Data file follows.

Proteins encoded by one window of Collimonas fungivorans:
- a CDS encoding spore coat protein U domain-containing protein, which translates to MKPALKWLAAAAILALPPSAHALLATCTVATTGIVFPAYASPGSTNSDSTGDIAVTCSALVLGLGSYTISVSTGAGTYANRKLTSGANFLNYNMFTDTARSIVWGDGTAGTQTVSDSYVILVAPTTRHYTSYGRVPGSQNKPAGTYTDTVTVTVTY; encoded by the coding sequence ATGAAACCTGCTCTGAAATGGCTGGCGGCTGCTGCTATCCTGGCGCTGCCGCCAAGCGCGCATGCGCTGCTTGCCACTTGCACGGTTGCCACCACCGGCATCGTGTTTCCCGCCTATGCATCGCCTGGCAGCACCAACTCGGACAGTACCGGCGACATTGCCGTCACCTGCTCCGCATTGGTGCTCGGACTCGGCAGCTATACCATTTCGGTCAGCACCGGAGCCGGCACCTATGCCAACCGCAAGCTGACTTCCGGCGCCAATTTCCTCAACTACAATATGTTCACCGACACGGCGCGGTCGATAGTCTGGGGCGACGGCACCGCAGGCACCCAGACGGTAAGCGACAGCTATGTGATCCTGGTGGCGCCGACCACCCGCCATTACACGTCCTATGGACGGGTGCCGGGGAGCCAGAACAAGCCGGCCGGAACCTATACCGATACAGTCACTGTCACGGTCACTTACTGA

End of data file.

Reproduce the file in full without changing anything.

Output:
Proteins encoded by one window of Collimonas fungivorans:
- a CDS encoding spore coat protein U domain-containing protein, which translates to MKPALKWLAAAAILALPPSAHALLATCTVATTGIVFPAYASPGSTNSDSTGDIAVTCSALVLGLGSYTISVSTGAGTYANRKLTSGANFLNYNMFTDTARSIVWGDGTAGTQTVSDSYVILVAPTTRHYTSYGRVPGSQNKPAGTYTDTVTVTVTY; encoded by the coding sequence ATGAAACCTGCTCTGAAATGGCTGGCGGCTGCTGCTATCCTGGCGCTGCCGCCAAGCGCGCATGCGCTGCTTGCCACTTGCACGGTTGCCACCACCGGCATCGTGTTTCCCGCCTATGCATCGCCTGGCAGCACCAACTCGGACAGTACCGGCGACATTGCCGTCACCTGCTCCGCATTGGTGCTCGGACTCGGCAGCTATACCATTTCGGTCAGCACCGGAGCCGGCACCTATGCCAACCGCAAGCTGACTTCCGGCGCCAATTTCCTCAACTACAATATGTTCACCGACACGGCGCGGTCGATAGTCTGGGGCGACGGCACCGCAGGCACCCAGACGGTAAGCGACAGCTATGTGATCCTGGTGGCGCCGACCACCCGCCATTACACGTCCTATGGACGGGTGCCGGGGAGCCAGAACAAGCCGGCCGGAACCTATACCGATACAGTCACTGTCACGGTCACTTACTGA